WASHINGTON — New tour buses and buses that provide service between cities must be equipped with seat belts starting in late 2016 under a federal rule issued Wednesday, a safety measure sought by accident investigators for nearly a half century.
Beginning in November 2016, all new motorcoaches and some other large buses must be equipped by manufacturers with three-point lap-shoulder belts, the National Highway Traffic Safety Administration said. The rule doesn’t apply to school buses or city transit buses.
An average of 21 people in large buses are killed each year in crashes, and nearly 8,000 others are injured annually, the safety administration said. Seat belts could reduce fatalities and moderate-to-severe injuries by nearly half. About half of all motorcoach fatalities are the result of rollovers, and about 70 percent of those killed in rollover accidents were ejected from the bus.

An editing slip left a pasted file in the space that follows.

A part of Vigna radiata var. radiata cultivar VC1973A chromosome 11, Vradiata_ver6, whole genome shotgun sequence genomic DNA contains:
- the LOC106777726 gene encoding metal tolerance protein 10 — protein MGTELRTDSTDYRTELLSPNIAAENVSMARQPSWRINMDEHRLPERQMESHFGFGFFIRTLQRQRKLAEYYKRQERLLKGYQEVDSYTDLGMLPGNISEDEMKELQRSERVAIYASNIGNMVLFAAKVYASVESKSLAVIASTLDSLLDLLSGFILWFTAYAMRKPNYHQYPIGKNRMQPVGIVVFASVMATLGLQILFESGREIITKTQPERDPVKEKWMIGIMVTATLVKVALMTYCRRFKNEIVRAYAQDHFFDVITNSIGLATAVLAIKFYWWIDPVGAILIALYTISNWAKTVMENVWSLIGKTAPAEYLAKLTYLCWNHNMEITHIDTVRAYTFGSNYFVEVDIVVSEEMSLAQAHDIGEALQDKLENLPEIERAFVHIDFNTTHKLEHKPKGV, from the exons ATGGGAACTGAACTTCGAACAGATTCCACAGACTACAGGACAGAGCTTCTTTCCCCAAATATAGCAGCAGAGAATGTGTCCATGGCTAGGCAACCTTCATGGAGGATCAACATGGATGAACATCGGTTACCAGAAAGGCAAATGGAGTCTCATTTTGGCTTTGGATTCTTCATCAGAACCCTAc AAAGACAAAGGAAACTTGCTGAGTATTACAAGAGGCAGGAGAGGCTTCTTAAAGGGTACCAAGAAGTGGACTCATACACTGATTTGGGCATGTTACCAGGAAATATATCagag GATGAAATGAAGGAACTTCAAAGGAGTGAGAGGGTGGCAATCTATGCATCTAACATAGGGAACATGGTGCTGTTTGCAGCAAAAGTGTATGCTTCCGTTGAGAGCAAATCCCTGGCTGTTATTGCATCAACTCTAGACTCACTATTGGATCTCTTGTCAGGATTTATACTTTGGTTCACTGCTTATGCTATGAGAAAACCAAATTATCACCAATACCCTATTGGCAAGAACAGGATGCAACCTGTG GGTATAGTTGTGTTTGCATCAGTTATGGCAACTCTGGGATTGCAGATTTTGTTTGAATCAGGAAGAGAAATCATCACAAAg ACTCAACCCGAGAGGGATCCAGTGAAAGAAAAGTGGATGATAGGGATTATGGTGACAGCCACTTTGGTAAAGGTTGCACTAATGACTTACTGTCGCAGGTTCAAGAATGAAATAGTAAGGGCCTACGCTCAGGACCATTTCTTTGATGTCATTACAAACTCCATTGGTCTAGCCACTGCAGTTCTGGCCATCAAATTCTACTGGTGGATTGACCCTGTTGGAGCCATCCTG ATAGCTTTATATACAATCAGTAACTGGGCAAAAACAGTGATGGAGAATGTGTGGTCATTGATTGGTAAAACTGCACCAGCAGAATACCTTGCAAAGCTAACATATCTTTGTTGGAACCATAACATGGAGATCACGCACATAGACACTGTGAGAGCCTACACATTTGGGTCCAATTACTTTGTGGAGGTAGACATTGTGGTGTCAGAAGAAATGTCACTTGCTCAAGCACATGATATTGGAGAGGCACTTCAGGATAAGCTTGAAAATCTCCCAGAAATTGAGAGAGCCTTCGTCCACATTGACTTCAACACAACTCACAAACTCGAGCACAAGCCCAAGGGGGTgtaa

“Adding seat belts to motorcoaches increases safety for all passengers and drivers, especially in the event of a rollover crash,” said David Strickland, head of the safety administration.
Full story at The Topeka Capital-Journal.
You can read the American Bus Association's response to the ruling here.